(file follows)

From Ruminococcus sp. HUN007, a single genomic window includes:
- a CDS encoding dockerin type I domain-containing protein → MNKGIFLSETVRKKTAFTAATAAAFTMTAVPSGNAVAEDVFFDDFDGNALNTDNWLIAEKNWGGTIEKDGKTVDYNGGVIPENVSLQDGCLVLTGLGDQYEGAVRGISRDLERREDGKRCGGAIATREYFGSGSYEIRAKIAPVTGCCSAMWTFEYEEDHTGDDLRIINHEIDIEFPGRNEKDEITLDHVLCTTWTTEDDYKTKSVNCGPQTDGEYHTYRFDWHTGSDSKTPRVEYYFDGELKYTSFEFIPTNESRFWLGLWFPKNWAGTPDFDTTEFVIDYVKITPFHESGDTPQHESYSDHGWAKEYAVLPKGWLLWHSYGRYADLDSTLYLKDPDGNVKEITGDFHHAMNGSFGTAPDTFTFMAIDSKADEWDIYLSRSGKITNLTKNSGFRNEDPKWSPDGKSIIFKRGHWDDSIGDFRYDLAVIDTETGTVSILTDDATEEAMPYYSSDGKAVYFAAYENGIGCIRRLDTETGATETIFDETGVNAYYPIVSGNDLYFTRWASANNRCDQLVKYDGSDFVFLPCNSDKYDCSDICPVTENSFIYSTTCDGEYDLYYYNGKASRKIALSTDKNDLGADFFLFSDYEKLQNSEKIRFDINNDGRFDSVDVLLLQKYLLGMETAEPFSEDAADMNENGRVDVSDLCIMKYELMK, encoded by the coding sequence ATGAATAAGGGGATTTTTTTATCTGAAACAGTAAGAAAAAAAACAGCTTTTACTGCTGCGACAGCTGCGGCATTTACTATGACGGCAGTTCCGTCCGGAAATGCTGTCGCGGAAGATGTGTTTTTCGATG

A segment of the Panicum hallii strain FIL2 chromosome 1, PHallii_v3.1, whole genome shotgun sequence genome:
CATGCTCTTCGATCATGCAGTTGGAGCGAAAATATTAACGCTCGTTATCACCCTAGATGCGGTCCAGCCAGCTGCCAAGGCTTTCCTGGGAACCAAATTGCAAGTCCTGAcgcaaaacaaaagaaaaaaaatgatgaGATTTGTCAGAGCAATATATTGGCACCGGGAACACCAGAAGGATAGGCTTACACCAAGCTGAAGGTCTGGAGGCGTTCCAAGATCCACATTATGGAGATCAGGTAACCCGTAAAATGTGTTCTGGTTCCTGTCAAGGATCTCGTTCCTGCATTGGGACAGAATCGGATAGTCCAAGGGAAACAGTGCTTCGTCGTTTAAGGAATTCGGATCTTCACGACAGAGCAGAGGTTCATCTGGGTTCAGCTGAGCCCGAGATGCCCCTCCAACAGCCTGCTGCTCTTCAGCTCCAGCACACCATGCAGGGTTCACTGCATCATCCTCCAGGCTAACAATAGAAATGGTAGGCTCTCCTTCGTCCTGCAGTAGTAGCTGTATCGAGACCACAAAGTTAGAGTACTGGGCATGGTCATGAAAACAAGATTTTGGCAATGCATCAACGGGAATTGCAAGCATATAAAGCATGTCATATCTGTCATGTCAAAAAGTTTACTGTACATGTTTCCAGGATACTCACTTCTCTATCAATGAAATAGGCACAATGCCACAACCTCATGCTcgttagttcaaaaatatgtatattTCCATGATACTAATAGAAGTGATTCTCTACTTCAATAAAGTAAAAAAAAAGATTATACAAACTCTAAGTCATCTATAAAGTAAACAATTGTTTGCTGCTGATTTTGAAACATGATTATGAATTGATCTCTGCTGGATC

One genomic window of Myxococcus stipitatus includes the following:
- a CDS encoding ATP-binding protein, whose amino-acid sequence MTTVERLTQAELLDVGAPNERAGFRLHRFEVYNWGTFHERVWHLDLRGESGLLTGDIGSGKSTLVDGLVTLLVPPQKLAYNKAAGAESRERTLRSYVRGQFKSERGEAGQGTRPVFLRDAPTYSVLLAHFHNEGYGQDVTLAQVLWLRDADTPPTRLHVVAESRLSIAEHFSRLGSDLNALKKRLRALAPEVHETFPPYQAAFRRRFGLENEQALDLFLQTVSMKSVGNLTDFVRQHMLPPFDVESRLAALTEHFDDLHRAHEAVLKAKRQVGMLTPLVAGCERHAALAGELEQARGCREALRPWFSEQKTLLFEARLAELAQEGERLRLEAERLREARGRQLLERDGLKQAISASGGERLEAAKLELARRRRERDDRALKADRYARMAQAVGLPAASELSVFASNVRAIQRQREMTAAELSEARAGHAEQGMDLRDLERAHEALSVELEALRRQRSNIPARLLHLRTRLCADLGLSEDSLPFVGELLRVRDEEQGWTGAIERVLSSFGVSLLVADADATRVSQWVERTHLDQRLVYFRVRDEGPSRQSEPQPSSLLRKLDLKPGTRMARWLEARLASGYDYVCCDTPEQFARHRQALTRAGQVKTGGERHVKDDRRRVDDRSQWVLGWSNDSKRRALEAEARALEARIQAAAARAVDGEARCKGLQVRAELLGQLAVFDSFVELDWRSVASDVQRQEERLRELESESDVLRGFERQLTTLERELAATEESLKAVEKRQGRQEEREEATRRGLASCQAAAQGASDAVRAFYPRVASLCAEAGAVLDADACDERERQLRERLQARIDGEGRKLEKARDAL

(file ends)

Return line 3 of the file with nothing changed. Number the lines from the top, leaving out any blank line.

A segment of the Panicum hallii strain FIL2 chromosome 1, PHallii_v3.1, whole genome shotgun sequence genome: